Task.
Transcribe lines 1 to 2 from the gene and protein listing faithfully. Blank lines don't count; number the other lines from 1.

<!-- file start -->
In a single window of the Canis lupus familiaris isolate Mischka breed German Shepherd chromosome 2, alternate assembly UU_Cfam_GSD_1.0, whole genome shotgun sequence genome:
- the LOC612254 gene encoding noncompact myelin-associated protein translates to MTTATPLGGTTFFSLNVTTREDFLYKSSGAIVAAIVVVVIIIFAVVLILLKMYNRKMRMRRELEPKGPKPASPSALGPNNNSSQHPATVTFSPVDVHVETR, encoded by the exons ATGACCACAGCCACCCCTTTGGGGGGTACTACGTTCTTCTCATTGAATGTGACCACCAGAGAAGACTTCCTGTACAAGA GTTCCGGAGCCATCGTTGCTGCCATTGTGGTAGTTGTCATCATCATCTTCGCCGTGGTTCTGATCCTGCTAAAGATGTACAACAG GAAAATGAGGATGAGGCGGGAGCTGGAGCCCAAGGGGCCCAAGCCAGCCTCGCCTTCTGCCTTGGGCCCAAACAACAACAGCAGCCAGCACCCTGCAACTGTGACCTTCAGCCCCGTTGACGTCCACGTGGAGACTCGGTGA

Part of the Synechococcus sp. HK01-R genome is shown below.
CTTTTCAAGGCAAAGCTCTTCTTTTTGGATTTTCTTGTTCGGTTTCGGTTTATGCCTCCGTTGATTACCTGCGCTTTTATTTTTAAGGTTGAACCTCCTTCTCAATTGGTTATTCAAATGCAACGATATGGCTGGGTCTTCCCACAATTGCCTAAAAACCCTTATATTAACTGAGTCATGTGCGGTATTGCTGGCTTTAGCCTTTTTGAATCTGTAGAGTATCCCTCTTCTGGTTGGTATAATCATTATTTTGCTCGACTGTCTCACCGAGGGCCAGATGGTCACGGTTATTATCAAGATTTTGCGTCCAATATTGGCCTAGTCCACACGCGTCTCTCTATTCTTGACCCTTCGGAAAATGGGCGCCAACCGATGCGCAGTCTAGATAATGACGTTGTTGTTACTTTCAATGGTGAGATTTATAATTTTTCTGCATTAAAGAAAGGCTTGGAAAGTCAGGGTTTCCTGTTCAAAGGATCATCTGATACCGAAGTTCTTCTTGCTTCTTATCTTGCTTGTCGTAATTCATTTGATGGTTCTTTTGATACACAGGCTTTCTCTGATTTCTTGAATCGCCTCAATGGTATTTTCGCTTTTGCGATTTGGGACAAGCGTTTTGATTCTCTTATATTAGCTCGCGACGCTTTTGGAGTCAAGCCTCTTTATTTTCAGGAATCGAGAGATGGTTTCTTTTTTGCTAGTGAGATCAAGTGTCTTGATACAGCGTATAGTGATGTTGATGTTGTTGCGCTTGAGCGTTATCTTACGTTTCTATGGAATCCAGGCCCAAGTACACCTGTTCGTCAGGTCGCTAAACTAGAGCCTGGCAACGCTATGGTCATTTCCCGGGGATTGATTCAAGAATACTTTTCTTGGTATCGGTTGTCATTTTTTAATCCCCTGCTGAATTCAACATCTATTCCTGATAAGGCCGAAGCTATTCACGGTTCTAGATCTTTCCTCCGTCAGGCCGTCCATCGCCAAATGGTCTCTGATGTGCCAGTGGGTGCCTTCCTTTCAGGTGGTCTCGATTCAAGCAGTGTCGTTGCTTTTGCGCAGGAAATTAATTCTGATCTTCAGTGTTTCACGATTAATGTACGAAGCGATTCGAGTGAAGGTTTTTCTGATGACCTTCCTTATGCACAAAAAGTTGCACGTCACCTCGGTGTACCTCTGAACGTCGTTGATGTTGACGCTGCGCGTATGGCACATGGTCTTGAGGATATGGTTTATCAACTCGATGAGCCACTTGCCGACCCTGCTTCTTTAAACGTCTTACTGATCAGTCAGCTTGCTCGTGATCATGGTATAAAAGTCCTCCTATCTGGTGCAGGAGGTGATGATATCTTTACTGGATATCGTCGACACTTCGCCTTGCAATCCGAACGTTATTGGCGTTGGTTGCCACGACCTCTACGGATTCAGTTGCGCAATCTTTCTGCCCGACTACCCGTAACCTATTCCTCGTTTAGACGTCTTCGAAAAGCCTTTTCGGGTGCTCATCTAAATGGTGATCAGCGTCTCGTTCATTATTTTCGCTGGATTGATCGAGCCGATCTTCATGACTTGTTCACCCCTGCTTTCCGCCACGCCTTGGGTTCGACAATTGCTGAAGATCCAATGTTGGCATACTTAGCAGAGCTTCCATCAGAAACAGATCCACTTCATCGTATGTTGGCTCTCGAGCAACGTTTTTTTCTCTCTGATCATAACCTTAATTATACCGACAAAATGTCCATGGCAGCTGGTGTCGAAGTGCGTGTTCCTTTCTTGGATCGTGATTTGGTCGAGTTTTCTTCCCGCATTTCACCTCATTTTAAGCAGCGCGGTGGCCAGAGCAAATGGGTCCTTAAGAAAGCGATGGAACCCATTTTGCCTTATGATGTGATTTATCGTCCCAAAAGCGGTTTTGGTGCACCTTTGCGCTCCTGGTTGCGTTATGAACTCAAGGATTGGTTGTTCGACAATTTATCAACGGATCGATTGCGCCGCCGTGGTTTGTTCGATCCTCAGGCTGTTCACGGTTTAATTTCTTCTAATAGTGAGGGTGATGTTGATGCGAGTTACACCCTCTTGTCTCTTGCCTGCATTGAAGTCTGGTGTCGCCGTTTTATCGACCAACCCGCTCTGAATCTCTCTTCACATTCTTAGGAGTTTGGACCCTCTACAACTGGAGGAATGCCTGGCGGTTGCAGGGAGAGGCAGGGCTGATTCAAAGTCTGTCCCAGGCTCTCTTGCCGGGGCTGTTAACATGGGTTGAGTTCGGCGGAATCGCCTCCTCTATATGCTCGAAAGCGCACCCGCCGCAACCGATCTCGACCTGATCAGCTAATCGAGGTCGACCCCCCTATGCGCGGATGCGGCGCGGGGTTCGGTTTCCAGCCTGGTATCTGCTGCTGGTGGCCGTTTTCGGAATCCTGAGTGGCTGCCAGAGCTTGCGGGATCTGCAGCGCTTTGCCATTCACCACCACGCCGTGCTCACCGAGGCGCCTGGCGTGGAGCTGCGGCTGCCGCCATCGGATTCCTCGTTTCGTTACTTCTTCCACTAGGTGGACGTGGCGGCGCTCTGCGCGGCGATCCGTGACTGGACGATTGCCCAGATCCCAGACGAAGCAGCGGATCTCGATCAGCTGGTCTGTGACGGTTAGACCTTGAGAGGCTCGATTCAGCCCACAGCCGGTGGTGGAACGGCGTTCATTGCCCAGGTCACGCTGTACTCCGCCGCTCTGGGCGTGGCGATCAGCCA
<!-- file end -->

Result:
In a single window of the Canis lupus familiaris isolate Mischka breed German Shepherd chromosome 2, alternate assembly UU_Cfam_GSD_1.0, whole genome shotgun sequence genome:
- the LOC612254 gene encoding noncompact myelin-associated protein translates to MTTATPLGGTTFFSLNVTTREDFLYKSSGAIVAAIVVVVIIIFAVVLILLKMYNRKMRMRRELEPKGPKPASPSALGPNNNSSQHPATVTFSPVDVHVETR, encoded by the exons ATGACCACAGCCACCCCTTTGGGGGGTACTACGTTCTTCTCATTGAATGTGACCACCAGAGAAGACTTCCTGTACAAGA GTTCCGGAGCCATCGTTGCTGCCATTGTGGTAGTTGTCATCATCATCTTCGCCGTGGTTCTGATCCTGCTAAAGATGTACAACAG GAAAATGAGGATGAGGCGGGAGCTGGAGCCCAAGGGGCCCAAGCCAGCCTCGCCTTCTGCCTTGGGCCCAAACAACAACAGCAGCCAGCACCCTGCAACTGTGACCTTCAGCCCCGTTGACGTCCACGTGGAGACTCGGTGA